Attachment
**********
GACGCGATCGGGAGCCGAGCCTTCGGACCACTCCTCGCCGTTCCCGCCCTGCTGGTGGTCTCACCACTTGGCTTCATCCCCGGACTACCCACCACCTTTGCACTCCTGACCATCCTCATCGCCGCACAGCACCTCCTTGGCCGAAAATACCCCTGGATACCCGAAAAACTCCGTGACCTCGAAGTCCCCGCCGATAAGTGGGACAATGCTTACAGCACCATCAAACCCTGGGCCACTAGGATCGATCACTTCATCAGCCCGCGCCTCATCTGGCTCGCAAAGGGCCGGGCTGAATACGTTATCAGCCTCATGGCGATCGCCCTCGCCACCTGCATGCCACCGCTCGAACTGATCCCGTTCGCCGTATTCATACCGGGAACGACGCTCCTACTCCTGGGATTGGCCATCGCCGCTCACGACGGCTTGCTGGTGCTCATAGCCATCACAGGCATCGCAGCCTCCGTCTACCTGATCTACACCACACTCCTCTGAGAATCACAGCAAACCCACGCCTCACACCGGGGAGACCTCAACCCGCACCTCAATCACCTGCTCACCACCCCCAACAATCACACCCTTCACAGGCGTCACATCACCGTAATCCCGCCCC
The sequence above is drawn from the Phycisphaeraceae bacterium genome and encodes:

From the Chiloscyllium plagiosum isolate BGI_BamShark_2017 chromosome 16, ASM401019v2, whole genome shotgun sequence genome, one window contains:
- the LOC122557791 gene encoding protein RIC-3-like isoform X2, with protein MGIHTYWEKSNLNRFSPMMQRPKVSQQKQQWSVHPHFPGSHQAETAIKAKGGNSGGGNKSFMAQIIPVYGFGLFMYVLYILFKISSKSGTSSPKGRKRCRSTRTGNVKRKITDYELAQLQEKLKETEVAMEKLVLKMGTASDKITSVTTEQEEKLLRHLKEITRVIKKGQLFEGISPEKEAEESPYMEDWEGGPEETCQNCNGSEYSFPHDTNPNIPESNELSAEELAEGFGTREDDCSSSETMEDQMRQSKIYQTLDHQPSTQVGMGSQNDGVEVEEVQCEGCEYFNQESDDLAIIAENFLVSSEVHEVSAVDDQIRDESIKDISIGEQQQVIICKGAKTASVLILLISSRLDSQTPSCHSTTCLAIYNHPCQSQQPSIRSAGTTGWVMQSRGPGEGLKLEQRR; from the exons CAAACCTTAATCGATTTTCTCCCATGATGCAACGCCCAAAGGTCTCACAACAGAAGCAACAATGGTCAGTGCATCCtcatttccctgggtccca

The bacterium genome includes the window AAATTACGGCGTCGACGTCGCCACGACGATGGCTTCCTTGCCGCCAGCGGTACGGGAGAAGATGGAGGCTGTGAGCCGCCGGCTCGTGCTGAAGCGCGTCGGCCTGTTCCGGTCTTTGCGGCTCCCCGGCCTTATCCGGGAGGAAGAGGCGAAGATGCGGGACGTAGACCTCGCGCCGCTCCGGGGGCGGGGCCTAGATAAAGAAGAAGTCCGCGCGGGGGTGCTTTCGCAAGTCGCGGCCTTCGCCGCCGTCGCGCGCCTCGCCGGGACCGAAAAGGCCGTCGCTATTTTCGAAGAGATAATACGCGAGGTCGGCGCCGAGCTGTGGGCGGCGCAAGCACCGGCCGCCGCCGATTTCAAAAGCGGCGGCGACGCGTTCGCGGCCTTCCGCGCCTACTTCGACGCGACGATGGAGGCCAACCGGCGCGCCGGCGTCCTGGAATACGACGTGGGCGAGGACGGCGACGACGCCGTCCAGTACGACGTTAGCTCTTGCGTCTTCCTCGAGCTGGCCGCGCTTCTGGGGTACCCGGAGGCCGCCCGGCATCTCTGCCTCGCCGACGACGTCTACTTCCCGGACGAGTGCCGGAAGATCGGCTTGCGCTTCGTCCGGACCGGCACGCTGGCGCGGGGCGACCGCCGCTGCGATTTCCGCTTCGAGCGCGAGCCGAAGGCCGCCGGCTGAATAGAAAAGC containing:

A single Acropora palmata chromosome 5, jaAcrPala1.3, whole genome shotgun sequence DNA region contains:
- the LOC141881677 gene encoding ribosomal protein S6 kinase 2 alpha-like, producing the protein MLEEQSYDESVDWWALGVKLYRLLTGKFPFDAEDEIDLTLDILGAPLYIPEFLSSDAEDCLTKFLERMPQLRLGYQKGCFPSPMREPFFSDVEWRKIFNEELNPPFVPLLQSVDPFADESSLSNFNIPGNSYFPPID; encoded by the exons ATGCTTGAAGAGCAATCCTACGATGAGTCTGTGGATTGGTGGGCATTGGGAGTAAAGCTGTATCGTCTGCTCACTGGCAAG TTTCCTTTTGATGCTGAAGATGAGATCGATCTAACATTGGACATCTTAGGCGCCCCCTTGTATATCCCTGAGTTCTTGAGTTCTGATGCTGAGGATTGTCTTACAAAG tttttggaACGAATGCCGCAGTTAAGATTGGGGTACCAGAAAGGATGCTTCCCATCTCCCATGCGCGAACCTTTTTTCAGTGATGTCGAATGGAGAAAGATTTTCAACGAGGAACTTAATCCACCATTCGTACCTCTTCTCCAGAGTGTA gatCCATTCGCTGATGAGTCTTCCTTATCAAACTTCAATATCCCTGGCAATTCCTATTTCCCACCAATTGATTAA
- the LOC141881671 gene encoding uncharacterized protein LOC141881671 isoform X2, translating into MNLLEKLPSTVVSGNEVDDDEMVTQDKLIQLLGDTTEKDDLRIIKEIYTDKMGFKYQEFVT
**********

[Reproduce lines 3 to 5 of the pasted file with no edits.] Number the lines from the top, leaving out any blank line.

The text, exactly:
From the Chiloscyllium plagiosum isolate BGI_BamShark_2017 chromosome 16, ASM401019v2, whole genome shotgun sequence genome, one window contains:
- the LOC122557791 gene encoding protein RIC-3-like isoform X2, with protein MGIHTYWEKSNLNRFSPMMQRPKVSQQKQQWSVHPHFPGSHQAETAIKAKGGNSGGGNKSFMAQIIPVYGFGLFMYVLYILFKISSKSGTSSPKGRKRCRSTRTGNVKRKITDYELAQLQEKLKETEVAMEKLVLKMGTASDKITSVTTEQEEKLLRHLKEITRVIKKGQLFEGISPEKEAEESPYMEDWEGGPEETCQNCNGSEYSFPHDTNPNIPESNELSAEELAEGFGTREDDCSSSETMEDQMRQSKIYQTLDHQPSTQVGMGSQNDGVEVEEVQCEGCEYFNQESDDLAIIAENFLVSSEVHEVSAVDDQIRDESIKDISIGEQQQVIICKGAKTASVLILLISSRLDSQTPSCHSTTCLAIYNHPCQSQQPSIRSAGTTGWVMQSRGPGEGLKLEQRR; from the exons CAAACCTTAATCGATTTTCTCCCATGATGCAACGCCCAAAGGTCTCACAACAGAAGCAACAATGGTCAGTGCATCCtcatttccctgggtccca

The bacterium genome includes the window AAATTACGGCGTCGACGTCGCCACGACGATGGCTTCCTTGCCGCCAGCGGTACGGGAGAAGATGGAGGCTGTGAGCCGCCGGCTCGTGCTGAAGCGCGTCGGCCTGTTCCGGTCTTTGCGGCTCCCCGGCCTTATCCGGGAGGAAGAGGCGAAGATGCGGGACGTAGACCTCGCGCCGCTCCGGGGGCGGGGCCTAGATAAAGAAGAAGTCCGCGCGGGGGTGCTTTCGCAAGTCGCGGCCTTCGCCGCCGTCGCGCGCCTCGCCGGGACCGAAAAGGCCGTCGCTATTTTCGAAGAGATAATACGCGAGGTCGGCGCCGAGCTGTGGGCGGCGCAAGCACCGGCCGCCGCCGATTTCAAAAGCGGCGGCGACGCGTTCGCGGCCTTCCGCGCCTACTTCGACGCGACGATGGAGGCCAACCGGCGCGCCGGCGTCCTGGAATACGACGTGGGCGAGGACGGCGACGACGCCGTCCAGTACGACGTTAGCTCTTGCGTCTTCCTCGAGCTGGCCGCGCTTCTGGGGTACCCGGAGGCCGCCCGGCATCTCTGCCTCGCCGACGACGTCTACTTCCCGGACGAGTGCCGGAAGATCGGCTTGCGCTTCGTCCGGACCGGCACGCTGGCGCGGGGCGACCGCCGCTGCGATTTCCGCTTCGAGCGCGAGCCGAAGGCCGCCGGCTGAATAGAAAAGC containing: